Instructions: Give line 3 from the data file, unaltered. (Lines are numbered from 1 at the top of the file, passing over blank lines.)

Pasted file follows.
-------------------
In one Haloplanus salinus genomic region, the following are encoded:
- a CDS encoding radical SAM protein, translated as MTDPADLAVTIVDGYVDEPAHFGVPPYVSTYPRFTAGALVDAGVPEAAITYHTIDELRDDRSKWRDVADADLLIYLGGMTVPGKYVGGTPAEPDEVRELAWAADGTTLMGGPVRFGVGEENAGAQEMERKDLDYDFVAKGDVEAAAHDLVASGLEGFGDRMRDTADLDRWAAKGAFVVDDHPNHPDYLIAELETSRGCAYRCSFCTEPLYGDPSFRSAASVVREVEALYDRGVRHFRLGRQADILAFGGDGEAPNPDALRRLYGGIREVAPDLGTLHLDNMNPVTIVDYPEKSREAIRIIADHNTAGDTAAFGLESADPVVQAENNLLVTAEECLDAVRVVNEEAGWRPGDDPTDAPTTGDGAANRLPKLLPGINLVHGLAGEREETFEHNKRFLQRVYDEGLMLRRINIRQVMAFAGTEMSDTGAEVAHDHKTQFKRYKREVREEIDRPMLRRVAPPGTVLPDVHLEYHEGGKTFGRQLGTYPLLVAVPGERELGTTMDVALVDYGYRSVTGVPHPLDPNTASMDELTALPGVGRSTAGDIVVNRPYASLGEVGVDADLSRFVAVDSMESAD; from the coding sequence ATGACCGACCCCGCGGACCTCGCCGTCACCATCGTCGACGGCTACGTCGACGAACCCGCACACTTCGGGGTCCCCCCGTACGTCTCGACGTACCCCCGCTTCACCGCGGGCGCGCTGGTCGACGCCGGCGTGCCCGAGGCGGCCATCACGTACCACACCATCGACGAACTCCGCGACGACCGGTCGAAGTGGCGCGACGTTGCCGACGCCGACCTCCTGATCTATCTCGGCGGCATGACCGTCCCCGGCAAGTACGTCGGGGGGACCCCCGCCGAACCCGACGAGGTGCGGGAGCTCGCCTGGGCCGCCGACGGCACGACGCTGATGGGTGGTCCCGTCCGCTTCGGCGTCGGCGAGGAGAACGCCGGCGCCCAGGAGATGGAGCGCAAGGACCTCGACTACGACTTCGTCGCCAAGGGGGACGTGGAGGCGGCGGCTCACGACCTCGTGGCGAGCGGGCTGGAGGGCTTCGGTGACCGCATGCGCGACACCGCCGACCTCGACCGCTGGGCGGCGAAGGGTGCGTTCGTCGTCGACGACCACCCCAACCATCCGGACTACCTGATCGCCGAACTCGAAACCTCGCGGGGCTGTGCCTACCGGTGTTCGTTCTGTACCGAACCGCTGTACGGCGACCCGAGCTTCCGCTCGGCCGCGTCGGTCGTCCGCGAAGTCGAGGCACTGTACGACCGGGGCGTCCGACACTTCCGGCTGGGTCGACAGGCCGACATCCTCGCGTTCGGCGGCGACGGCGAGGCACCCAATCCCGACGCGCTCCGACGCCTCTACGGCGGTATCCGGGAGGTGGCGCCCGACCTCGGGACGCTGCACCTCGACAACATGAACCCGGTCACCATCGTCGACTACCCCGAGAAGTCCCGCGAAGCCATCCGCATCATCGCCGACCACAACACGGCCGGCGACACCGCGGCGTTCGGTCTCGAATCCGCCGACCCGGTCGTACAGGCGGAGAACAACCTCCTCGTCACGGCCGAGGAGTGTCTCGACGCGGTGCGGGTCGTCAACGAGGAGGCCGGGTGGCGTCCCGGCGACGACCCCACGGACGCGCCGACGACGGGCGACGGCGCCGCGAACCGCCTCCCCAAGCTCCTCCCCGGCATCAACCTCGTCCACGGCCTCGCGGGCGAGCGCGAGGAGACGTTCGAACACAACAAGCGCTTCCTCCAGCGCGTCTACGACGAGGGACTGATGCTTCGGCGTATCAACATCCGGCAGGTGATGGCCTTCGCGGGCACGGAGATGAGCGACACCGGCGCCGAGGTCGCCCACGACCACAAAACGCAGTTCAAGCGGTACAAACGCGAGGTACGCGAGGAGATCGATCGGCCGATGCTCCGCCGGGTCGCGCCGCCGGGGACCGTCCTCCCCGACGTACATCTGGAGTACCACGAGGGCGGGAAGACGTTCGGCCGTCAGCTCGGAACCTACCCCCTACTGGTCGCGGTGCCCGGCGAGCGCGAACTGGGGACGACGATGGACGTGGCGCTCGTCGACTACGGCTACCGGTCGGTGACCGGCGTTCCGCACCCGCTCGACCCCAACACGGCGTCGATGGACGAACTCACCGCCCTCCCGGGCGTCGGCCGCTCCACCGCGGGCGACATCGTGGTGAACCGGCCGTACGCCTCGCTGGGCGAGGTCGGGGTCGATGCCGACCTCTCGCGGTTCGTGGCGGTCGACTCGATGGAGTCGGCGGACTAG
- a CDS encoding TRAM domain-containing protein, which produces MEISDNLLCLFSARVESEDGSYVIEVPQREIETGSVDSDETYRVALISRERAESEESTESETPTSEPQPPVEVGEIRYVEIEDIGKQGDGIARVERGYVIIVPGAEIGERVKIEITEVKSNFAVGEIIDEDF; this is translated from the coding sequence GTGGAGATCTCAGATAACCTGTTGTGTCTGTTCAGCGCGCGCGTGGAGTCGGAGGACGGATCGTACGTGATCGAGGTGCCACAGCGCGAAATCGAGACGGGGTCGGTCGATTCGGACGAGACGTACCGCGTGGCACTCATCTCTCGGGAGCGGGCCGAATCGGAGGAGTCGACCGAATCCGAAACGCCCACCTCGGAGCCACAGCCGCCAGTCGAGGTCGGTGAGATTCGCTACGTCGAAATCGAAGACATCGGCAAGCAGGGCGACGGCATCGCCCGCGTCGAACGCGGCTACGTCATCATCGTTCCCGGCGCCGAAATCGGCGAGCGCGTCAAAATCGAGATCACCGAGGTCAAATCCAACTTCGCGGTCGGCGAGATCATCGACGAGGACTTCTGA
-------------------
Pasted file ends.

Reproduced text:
- a CDS encoding TRAM domain-containing protein, which produces MEISDNLLCLFSARVESEDGSYVIEVPQREIETGSVDSDETYRVALISRERAESEESTESETPTSEPQPPVEVGEIRYVEIEDIGKQGDGIARVERGYVIIVPGAEIGERVKIEITEVKSNFAVGEIIDEDF; this is translated from the coding sequence GTGGAGATCTCAGATAACCTGTTGTGTCTGTTCAGCGCGCGCGTGGAGTCGGAGGACGGATCGTACGTGATCGAGGTGCCACAGCGCGAAATCGAGACGGGGTCGGTCGATTCGGACGAGACGTACCGCGTGGCACTCATCTCTCGGGAGCGGGCCGAATCGGAGGAGTCGACCGAATCCGAAACGCCCACCTCGGAGCCACAGCCGCCAGTCGAGGTCGGTGAGATTCGCTACGTCGAAATCGAAGACATCGGCAAGCAGGGCGACGGCATCGCCCGCGTCGAACGCGGCTACGTCATCATCGTTCCCGGCGCCGAAATCGGCGAGCGCGTCAAAATCGAGATCACCGAGGTCAAATCCAACTTCGCGGTCGGCGAGATCATCGACGAGGACTTCTGA